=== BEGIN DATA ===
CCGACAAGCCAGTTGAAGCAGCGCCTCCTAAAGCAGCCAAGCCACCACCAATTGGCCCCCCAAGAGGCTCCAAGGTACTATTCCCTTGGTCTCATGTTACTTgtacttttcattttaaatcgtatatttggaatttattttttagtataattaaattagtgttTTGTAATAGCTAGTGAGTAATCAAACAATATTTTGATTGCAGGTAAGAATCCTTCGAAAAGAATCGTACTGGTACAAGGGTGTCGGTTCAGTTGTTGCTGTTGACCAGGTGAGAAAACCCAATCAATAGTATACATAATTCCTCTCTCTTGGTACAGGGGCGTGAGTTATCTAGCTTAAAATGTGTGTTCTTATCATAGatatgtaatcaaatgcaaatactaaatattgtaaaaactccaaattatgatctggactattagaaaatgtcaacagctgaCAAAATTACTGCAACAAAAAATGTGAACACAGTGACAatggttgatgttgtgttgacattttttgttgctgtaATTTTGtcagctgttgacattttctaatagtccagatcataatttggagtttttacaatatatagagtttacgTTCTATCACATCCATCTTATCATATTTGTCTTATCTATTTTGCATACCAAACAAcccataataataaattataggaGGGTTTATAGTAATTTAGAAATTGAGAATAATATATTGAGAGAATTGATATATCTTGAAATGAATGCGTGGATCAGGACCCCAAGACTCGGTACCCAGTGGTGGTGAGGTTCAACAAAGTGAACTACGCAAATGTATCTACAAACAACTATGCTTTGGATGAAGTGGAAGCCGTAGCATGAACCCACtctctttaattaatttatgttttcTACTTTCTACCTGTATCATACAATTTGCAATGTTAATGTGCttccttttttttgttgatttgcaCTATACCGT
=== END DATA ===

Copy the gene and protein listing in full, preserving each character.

CCGACAAGCCAGTTGAAGCAGCGCCTCCTAAAGCAGCCAAGCCACCACCAATTGGCCCCCCAAGAGGCTCCAAGGTACTATTCCCTTGGTCTCATGTTACTTgtacttttcattttaaatcgtatatttggaatttattttttagtataattaaattagtgttTTGTAATAGCTAGTGAGTAATCAAACAATATTTTGATTGCAGGTAAGAATCCTTCGAAAAGAATCGTACTGGTACAAGGGTGTCGGTTCAGTTGTTGCTGTTGACCAGGTGAGAAAACCCAATCAATAGTATACATAATTCCTCTCTCTTGGTACAGGGGCGTGAGTTATCTAGCTTAAAATGTGTGTTCTTATCATAGatatgtaatcaaatgcaaatactaaatattgtaaaaactccaaattatgatctggactattagaaaatgtcaacagctgaCAAAATTACTGCAACAAAAAATGTGAACACAGTGACAatggttgatgttgtgttgacattttttgttgctgtaATTTTGtcagctgttgacattttctaatagtccagatcataatttggagtttttacaatatatagagtttacgTTCTATCACATCCATCTTATCATATTTGTCTTATCTATTTTGCATACCAAACAAcccataataataaattataggaGGGTTTATAGTAATTTAGAAATTGAGAATAATATATTGAGAGAATTGATATATCTTGAAATGAATGCGTGGATCAGGACCCCAAGACTCGGTACCCAGTGGTGGTGAGGTTCAACAAAGTGAACTACGCAAATGTATCTACAAACAACTATGCTTTGGATGAAGTGGAAGCCGTAGCATGAACCCACtctctttaattaatttatgttttcTACTTTCTACCTGTATCATACAATTTGCAATGTTAATGTGCttccttttttttgttgatttgcaCTATACCGT